Everyone has their own pet peeves, a lack of critical workplace soft skills that silently bothers them day after day. In some cases, those anxieties rise beyond a simple annoyance, costing people money or making it significantly harder to do their job or care for their family.
Thankfully, a new generation of women founders has decided not to simply accept the world for all its limitations and craft a new path. These female-founded companies address the real needs of its founders’ own lives. In creating something, they not only helped other women side-step the same pitfalls they faced, but they created jobs for countless other people and added a few zeroes to their net worth in the process.
So here’s a closer look at some female founders who faced seemingly unsolvable problems and solved them. And as the companies they founded continue to thrive, they can take some satisfaction in knowing they were able to chase their dreams while also creating businesses that help improve the world.
The Problem: Multi-Vitamins Don’t Actually Address Real Nutritional Needs
Vitamins and nutritional supplements might seem like an easy way to help fill in the gaps on a diet that’s falling short, but experts have been pointing out for years that traditional multi-vitamins provide little if any benefit to the people taking them.
The Solution: Katerina Schneider — Ritual
Katerina Schneider was four months pregnant and working as an investor in Los Angeles when she encountered the issue.
“I took a look at my vitamins and I realized that they contained some of those same potentially harmful ingredients I was avoiding throughout my house,” Katerina Schneider said in an interview with Forbes. “I began to question not only what was in my vitamin but if it was even working. After much research, I realized that the vitamin industry was simply opaque and full of pseudoscience and half-truths.”
So naturally, Schneider did the obvious: she opted to found a company in the middle of her pregnancy. Today, Ritual is a vitamin company built around natural ingredients and actual science about what nutrients people were actually missing in their diets and how best to deliver that in a pill, all while striving for total transparency about what goes into their product and why.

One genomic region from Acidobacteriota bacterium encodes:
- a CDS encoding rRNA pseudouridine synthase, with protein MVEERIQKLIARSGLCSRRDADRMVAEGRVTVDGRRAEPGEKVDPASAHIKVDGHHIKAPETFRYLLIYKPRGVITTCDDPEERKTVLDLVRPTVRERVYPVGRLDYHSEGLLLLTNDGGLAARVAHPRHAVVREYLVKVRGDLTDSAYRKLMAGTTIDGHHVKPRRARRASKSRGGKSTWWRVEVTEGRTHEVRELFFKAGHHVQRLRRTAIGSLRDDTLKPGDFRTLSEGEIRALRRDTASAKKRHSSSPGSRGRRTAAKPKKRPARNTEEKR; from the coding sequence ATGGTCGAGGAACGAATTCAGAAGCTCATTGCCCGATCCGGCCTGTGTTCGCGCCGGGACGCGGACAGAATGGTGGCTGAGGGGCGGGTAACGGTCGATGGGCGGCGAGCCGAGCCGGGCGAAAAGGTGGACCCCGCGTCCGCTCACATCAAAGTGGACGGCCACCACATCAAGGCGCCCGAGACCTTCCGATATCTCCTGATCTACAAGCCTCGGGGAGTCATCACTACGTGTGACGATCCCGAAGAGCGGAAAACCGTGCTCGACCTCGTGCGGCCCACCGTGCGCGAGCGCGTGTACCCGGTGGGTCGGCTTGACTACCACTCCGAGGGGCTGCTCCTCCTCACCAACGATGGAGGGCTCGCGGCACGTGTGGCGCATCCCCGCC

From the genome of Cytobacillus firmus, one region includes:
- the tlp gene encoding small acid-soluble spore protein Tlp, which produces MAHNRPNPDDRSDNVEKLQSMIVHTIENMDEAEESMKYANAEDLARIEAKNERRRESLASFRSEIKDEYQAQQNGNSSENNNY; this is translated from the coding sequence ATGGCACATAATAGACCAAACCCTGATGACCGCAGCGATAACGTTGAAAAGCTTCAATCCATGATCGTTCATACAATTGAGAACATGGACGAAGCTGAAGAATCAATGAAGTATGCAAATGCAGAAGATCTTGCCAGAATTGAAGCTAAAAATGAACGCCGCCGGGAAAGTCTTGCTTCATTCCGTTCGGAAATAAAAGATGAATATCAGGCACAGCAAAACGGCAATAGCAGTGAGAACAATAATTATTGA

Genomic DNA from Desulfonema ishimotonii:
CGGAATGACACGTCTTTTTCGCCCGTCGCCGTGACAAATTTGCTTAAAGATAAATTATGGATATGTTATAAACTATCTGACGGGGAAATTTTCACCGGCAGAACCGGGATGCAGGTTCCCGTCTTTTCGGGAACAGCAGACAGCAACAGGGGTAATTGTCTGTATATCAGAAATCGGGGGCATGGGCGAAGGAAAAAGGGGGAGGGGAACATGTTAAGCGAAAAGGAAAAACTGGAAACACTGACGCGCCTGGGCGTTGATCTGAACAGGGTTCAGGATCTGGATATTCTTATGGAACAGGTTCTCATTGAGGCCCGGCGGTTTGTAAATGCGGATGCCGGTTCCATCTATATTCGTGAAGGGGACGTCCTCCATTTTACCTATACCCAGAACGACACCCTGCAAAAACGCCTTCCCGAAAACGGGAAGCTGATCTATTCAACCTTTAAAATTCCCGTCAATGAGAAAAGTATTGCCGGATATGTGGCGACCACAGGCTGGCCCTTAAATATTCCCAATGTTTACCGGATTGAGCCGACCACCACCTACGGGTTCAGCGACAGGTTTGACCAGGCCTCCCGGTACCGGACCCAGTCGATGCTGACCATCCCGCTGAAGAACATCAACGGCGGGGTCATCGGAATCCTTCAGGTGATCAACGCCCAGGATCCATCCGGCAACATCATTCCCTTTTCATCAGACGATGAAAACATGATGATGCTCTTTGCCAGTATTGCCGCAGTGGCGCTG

The Problem: The Right Women’s Undergarment Didn’t Exist
Nobody’s clothes fit exactly the way they want them to, and sometimes that perfect pair of pants for the occasion will reveal lines from undergarments or just bulge where you would rather they didn’t. And while there are options for shapewear to combat these concerns, they can be uncomfortably tight, too hot or a terrible combination of both.
The Solution: Sara Blakely — Spanx
It was that perfect pair of pants that got Sara Blakely thinking. She was working in sales and had the right pair of white pants, but she couldn’t figure out what to wear under them as everything was uncomfortable or revealed lines. She cut the feet off of a pair of control-top tights and was placed on the path to inventing Spanx, a now-ubiquitous name for comfortable shapewear that can help women look and feel good without leaving them squished. Today, Blakely is one of the richest self-made women alive with a net worth of $1 billion.
The Problem: Childcare Is Too Expensive
The need for quality child care is paramount for working families. But choosing to continue pursuing career goals while raising children can be a “one step forward, two steps back” situation from a financial perspective. A 2016 report from New America found that the average cost of a full-time child care center for children aged 0-4 is $9,589 a year — about one-fifth of a median income household’s earnings and almost two-thirds of a minimum wage household.
The Solution: Jessica Chang — WeeCare
Jessica Chang faced this issue first-hand when she was preparing to become a mother herself.
“I launched WeeCare because I struggled to find a good, cost-effective option for my son before he was born two years ago,” she told GOBankingRates. “I was shocked by the high costs, limited availability of options and the long waitlists, so I tackled the issue head-on and began buying and investing in preschools.”
Chang discovered that about 60 percent of the $50 billion market was at-home daycares and began building a technology platform to connect parents and operators. The end result is a system that brings organization to an otherwise chaotic and dispersed marketplace. WeeCare helps parents understand the options in their area while also helping daycare operators run, scale and streamline their business.
The Problem: Designer Clothes Are Too Expensive for the Average Consumer
Maintaining a wardrobe that is as diverse as it is stylish can be an incredibly expensive proposition given how fashions are constantly in flux. You’re going to pay full price for this year’s styles this year, then full price for next year’s styles next year, and so on and so forth until you’re completely broke and staring at a closet full of clothes you can’t really wear anymore.
The Solution: Jennifer Hyman and Jennifer Fleiss — Rent the Runway
The Jennifers, Hyman and Fleiss, met in 2008 while the two were at Harvard Business School and hit on a simple concept: If men can rent a tuxedo for a black tie event, why are women shelling out tons of money to buy a gown they probably won’t wear ever again?
“Every woman has the feeling of opening up her closet and seeing the dozens of dead dresses that she’s worn only once,” Hyman told The New Yorker.